The advice Mammy gives Scarlett is pretty much the same advice that Paul gives the early church in the passage we read this morning. Paul is not trying to teach the early Christians how to be ladylike, but how to act in a manner that is congruent with their Christian principles. He writes: “If you are going to make a pig out of yourselves at the Eucharistic meal, or love feast, or if you can’t wait until everyone else gets there before you begin eating, then for the Christ’s sake, eat a sandwich at home before you go.” Ironically, though Mammy and the Apostle Paul give similar advice to eat ahead of time for different reasons, they both share a context that is familiar: a context where the “stories of wealth and bondage” are intertwined. It is against the backdrop of slavery that Paul makes a case for radical Christian table manners that offer freedom for everyone.
In one of the earliest literary accounts of communion in the early church, Paul asks the Corinthians to come to the table in a worthy manner. Most of the sermons on this text focus on personal piety and righteousness, insisting that you must be spiritually squeaky clean before you come to the table.
But Paul was addressing very specific social inequities. The situation was like this: the earliest followers of Jesus continued to worship on the Jewish Sabbath in their own synagogues. Then they would gather on Sunday, the first day of the week, to remember Christ’s resurrection and share a common meal. This became known as the “love feast,” or in Baptist terms, the potluck supper.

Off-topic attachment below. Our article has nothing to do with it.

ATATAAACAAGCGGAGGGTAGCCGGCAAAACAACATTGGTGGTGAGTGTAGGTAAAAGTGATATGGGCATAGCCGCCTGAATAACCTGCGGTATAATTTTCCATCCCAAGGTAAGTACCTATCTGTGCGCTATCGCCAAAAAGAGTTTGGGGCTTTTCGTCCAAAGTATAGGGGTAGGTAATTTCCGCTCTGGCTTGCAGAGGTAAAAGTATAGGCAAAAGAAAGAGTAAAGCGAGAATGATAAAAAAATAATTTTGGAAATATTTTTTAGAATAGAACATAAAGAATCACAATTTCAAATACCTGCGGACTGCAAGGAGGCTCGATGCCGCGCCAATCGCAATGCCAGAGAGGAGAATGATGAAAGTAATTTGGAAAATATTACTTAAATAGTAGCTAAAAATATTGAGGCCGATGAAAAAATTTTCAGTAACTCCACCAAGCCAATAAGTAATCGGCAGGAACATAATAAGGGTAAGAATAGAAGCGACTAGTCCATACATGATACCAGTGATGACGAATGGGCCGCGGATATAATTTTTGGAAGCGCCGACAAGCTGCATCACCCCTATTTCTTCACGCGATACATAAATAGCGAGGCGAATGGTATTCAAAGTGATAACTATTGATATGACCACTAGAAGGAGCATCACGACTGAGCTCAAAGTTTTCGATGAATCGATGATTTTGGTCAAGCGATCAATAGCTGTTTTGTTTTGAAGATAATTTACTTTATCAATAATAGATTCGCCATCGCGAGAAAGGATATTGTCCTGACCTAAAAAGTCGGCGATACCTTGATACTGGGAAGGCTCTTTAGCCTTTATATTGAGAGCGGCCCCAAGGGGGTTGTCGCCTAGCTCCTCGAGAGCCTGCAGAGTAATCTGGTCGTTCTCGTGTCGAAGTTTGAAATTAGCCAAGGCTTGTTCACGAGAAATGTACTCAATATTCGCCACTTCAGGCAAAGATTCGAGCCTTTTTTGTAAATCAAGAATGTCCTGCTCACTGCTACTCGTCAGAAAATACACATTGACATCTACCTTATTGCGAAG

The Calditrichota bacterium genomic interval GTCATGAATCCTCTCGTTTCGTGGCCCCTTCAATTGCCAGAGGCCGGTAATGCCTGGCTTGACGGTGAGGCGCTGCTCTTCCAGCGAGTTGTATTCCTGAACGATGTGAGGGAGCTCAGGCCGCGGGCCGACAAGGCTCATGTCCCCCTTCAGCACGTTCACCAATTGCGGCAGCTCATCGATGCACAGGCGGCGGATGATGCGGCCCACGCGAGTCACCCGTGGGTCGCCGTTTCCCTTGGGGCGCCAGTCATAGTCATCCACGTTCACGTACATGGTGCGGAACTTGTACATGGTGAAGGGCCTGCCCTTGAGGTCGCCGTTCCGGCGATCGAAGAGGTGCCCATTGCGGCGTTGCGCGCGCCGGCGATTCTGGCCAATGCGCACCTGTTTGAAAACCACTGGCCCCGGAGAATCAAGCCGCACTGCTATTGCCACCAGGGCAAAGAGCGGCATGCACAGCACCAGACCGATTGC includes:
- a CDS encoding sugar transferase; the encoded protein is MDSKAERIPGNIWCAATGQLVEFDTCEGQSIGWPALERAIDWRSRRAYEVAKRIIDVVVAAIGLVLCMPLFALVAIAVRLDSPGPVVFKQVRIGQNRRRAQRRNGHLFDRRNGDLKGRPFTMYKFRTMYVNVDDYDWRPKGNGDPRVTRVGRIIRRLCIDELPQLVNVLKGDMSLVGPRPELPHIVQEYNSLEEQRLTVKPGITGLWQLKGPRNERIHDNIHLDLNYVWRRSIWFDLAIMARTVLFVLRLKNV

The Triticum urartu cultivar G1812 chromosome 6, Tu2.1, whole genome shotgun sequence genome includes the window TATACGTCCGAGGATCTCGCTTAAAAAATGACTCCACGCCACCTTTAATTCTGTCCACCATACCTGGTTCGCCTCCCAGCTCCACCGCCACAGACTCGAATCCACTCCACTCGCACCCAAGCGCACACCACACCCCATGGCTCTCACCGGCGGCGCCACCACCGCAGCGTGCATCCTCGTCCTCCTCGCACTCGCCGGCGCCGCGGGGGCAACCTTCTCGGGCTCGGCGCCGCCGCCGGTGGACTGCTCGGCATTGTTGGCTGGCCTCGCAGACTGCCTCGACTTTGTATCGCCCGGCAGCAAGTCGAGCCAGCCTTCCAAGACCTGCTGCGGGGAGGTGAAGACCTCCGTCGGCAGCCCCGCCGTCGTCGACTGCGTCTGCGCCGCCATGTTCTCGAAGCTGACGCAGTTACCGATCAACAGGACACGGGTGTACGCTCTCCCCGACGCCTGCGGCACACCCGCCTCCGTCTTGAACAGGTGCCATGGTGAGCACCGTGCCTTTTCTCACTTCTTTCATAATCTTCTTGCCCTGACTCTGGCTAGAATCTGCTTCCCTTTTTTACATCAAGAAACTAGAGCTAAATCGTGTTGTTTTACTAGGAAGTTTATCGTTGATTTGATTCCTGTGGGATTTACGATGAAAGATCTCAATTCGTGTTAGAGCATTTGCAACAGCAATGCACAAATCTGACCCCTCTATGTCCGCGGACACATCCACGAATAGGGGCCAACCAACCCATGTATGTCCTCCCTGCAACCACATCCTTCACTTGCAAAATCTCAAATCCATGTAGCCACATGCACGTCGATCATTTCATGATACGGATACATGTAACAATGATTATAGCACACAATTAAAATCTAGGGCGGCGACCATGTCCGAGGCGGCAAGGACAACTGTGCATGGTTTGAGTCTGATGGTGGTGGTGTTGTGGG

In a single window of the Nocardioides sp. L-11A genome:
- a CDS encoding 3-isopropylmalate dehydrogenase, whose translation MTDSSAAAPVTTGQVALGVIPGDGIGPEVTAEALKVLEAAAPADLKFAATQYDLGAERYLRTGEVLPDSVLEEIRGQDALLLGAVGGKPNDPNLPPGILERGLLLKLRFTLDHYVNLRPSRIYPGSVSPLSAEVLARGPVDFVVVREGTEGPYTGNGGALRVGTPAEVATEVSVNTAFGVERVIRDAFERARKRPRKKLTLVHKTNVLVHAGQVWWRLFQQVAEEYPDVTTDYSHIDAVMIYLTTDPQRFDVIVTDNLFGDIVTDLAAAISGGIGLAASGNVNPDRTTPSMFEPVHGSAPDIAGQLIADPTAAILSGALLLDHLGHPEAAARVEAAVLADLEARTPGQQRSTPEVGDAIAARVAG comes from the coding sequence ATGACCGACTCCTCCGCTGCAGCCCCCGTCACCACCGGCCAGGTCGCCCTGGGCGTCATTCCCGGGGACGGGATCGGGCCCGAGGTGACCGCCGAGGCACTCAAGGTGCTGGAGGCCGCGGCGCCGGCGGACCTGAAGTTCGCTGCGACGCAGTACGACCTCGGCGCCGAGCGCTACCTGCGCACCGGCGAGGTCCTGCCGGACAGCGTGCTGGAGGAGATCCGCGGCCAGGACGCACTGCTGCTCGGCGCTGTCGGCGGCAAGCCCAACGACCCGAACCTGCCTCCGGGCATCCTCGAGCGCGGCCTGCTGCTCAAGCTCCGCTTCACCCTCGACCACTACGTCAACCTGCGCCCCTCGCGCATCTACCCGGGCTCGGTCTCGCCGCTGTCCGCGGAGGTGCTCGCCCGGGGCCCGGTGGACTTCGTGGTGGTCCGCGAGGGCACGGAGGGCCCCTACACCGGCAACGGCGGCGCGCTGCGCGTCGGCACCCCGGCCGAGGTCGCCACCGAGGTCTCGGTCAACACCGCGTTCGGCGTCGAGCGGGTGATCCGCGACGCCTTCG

The love feast was a time of remembering stories about Jesus; of hearing about the many meals the “Epicurean” Jesus shared with his disciples and his followers. They told stories about the loaves and the fishes, about the times Jesus ate with the outcast, with sinners and tax collectors, about that last meal Jesus shared with them. And toward the end of the meal the early followers of Jesus would worship together.
But in the Corinthian community a problem had developed with the feast. Many Christians would come to the feast early, bringing their dishes of food with them. As others joined in, they began to eat and drink. But there was a certain group of people who could not arrive early. They were the slaves. The followers of Jesus who happened to be slaves were busy until late in the evening with their household duties. What was worse, they were not allowed to bring food from their Master’s house, because it would be considered stealing, and the penalty was severe. So they arrived late to the gathering, tired and hungry, but all the food was gone because the rest of the community had been “eating like field hands and gobbling like hogs.” There was nothing left for them at the table of Jesus.